I was finally able to access Errol Morris’ eight-minute documentary for Stand Up to Cancer — and it’s wonderful. See it at: http://www.youtube.com/watch?v=nKpdW3Su1rQ
I’m about three-quarters of the way through it, wearing a yellow cardigan and looking better than I’ve ever looked in my life (thanks to the miracle-working abilities of Donna, who did my makeup and hair).
Wow, fantastic! You look great, Ruth.
Now I want Errol to do one of those on Alzheimer’s.
Wow. Nothing like a little weep to start the week.
Please excuse this plug here, Ruth (I don’t make any money off sales anyway) but Cynthia, please check out the book about living with Alzheimer’s that I co-authored with an expert at the Center for Brainhealth:
I’m glad you liked it. If the piece was any good, it was because of people like yourself who contributed to it. And by the way, you were fantastic. Thanks.
What a power film. Truly makes you realise that you could be standing there adding your own names – for me it would be Grandma and Grandad. It just touches everyone.
A fine film, and you do look great.
I didn’t well up until the daughter quivered in talking about her dad. When diagnosed (and I DON’T remember the date!), by far the hardest person to tell was my daughter. I’m not sure why; I’ve pondered it a lot. It’s just the nature of our relationship.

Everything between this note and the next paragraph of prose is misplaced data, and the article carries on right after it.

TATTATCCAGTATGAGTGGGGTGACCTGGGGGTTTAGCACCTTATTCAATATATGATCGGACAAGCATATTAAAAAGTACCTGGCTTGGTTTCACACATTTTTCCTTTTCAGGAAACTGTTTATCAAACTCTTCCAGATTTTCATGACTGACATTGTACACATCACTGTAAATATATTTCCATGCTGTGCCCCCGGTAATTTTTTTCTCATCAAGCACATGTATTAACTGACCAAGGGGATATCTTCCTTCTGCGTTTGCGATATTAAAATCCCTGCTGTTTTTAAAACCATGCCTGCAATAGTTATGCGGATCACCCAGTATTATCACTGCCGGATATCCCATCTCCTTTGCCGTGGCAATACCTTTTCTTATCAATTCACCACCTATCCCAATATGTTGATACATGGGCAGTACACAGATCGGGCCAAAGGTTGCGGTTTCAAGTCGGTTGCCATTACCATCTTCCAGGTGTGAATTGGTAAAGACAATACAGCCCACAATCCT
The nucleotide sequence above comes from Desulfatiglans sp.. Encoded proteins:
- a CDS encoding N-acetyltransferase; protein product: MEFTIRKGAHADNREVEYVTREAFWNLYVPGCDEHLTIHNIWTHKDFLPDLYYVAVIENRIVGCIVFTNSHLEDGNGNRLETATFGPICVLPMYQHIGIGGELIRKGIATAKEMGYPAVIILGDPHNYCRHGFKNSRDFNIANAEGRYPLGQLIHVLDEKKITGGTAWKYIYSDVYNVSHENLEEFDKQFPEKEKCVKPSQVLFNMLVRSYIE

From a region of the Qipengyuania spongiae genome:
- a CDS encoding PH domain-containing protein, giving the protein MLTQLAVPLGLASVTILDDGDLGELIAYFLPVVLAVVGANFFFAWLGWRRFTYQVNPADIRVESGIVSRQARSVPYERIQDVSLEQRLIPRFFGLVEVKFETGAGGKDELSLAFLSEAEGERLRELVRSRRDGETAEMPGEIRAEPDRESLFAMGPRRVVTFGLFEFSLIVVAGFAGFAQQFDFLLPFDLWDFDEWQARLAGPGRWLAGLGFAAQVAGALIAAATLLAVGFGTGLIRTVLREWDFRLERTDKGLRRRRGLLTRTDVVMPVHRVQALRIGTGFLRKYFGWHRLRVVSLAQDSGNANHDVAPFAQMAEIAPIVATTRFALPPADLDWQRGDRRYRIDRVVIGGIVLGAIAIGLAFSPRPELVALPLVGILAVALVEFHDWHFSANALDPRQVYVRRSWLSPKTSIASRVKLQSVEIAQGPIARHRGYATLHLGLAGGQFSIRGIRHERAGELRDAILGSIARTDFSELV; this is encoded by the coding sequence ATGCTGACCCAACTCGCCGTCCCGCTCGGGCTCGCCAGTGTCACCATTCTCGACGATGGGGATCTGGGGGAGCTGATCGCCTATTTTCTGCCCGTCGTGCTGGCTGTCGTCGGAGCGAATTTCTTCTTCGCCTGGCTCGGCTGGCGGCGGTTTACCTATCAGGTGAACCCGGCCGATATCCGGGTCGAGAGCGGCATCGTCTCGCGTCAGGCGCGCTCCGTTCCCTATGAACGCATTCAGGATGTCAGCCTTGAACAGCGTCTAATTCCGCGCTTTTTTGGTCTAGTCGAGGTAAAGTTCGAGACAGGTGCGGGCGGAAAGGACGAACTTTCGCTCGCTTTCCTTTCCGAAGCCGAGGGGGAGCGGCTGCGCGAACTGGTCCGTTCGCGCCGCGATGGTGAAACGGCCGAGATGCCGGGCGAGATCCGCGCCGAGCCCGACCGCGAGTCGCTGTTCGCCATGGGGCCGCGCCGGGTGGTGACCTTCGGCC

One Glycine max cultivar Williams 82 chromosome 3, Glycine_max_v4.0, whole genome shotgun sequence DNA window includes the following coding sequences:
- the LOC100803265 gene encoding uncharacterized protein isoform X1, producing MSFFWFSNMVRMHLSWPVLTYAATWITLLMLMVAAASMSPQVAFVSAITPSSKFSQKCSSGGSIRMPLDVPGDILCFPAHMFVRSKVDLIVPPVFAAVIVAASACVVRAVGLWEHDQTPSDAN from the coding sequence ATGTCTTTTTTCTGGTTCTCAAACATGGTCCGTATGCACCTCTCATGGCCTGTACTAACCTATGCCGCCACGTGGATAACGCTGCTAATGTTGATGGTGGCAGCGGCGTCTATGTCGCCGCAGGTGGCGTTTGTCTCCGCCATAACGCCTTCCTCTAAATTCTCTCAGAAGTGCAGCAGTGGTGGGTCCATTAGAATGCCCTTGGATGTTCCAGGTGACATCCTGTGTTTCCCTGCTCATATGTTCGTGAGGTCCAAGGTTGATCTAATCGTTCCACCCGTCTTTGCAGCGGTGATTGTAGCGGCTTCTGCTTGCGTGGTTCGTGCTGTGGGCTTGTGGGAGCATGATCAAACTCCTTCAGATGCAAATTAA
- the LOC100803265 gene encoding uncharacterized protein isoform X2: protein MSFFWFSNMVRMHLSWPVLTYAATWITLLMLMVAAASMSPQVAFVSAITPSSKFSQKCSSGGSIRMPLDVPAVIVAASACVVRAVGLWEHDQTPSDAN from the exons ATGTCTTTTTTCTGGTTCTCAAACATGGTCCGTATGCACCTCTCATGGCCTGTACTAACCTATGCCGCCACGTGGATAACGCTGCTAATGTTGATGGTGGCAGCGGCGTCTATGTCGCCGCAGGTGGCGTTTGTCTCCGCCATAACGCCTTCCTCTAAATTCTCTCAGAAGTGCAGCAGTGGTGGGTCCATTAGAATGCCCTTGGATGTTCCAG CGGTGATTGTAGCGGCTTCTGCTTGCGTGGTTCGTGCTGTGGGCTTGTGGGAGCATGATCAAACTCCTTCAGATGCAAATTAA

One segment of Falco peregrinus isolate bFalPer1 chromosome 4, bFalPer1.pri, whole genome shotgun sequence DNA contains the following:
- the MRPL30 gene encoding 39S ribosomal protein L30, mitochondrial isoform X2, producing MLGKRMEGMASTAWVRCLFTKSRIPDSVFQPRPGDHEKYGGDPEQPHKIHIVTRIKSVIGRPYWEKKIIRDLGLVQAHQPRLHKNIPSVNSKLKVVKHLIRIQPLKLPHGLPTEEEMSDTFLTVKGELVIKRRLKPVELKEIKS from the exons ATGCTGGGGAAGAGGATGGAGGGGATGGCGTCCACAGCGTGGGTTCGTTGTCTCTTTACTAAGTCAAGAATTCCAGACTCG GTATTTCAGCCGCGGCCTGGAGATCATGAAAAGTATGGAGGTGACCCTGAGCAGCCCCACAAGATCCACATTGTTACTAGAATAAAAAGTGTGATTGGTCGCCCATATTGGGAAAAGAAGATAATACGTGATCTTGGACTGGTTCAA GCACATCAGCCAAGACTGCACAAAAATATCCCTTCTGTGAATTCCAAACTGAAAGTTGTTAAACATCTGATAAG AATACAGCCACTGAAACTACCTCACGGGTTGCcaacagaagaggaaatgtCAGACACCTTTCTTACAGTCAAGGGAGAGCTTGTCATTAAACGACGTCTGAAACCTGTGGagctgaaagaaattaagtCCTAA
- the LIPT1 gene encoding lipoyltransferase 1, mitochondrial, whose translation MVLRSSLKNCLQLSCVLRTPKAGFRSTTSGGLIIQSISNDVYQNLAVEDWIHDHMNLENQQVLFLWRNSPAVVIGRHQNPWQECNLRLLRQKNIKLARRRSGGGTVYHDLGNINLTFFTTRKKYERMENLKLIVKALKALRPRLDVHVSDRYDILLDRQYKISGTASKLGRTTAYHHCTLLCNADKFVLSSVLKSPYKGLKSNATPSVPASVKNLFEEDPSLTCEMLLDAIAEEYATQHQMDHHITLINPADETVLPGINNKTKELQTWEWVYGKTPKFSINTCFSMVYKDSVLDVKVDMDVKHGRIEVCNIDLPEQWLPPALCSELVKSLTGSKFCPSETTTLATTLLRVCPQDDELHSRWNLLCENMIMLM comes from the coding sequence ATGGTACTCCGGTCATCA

I particlularly love the film’s opening: “Can you say ‘balls’ on television?” One of the things cancer does is break down modesty barriers to conversation; you find yourself talking in detail about procedures and parts you’d otherwise never discuss with some individuals.
What a beautiful and powerful film that made me cry and feel proud of everyone who shared their deeply personal thoughts and feelings.
Both my parents survived cancer. I cherished every single moment I had with my father until he passed away earlier this year (due to other health issues) and cherish the time I still have with my mother.
Ruth, thank you for telling me about it at Laura’s birthday event last night. You are great!